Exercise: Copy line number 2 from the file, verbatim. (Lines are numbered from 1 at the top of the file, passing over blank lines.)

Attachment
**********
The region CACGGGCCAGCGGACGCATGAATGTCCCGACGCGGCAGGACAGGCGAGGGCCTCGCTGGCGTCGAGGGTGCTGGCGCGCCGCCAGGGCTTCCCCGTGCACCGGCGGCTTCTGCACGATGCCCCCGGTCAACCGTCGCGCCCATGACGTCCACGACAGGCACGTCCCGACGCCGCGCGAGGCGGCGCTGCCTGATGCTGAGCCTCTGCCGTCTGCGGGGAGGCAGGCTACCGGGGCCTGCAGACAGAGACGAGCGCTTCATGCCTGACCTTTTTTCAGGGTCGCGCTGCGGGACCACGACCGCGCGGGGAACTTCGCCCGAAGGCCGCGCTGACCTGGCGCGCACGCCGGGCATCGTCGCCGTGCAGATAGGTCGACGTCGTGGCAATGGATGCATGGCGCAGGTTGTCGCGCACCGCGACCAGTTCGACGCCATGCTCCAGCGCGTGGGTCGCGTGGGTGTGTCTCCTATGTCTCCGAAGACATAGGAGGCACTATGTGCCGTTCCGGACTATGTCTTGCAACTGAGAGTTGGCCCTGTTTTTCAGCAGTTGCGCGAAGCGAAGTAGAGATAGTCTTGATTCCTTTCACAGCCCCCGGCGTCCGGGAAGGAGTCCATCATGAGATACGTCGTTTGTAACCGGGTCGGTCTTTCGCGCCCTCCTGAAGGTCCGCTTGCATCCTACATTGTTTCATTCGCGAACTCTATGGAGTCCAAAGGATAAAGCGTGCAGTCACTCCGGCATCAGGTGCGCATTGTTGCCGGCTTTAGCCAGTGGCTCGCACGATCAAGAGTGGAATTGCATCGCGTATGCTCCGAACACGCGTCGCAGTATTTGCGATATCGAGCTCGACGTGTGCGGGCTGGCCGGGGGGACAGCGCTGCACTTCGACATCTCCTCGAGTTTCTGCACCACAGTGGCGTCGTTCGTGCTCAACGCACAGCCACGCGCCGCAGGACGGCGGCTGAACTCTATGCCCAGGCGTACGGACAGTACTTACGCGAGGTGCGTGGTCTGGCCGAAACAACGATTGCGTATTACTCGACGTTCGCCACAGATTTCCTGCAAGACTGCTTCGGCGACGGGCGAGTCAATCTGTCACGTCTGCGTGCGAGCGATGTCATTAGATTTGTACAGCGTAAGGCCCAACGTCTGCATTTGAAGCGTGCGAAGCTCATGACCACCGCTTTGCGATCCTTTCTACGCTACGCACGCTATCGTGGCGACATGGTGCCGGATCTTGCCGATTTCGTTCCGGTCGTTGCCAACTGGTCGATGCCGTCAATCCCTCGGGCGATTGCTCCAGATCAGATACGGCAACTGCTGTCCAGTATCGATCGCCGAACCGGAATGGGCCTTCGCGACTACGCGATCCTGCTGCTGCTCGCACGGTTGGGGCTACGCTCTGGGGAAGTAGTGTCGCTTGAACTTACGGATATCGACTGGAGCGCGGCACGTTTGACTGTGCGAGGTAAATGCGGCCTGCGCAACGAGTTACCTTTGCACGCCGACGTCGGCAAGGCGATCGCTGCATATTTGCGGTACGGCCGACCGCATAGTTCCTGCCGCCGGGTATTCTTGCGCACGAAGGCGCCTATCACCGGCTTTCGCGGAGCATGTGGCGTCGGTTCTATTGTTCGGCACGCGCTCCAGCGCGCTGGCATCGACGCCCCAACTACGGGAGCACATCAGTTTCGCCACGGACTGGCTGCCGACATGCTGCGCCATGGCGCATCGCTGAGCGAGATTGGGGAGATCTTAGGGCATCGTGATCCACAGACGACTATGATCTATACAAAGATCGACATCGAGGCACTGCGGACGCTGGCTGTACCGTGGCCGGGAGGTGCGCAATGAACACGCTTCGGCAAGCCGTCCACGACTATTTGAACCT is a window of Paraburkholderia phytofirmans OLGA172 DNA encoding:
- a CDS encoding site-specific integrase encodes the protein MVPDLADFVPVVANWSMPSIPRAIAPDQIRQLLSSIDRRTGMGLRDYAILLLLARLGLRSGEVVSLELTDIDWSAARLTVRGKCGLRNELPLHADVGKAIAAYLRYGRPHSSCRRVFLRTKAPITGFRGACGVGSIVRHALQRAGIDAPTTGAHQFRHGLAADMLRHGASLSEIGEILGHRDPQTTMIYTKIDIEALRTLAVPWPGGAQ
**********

- a CDS encoding site-specific integrase encodes the protein MVPDLADFVPVVANWSMPSIPRAIAPDQIRQLLSSIDRRTGMGLRDYAILLLLARLGLRSGEVVSLELTDIDWSAARLTVRGKCGLRNELPLHADVGKAIAAYLRYGRPHSSCRRVFLRTKAPITGFRGACGVGSIVRHALQRAGIDAPTTGAHQFRHGLAADMLRHGASLSEIGEILGHRDPQTTMIYTKIDIEALRTLAVPWPGGAQ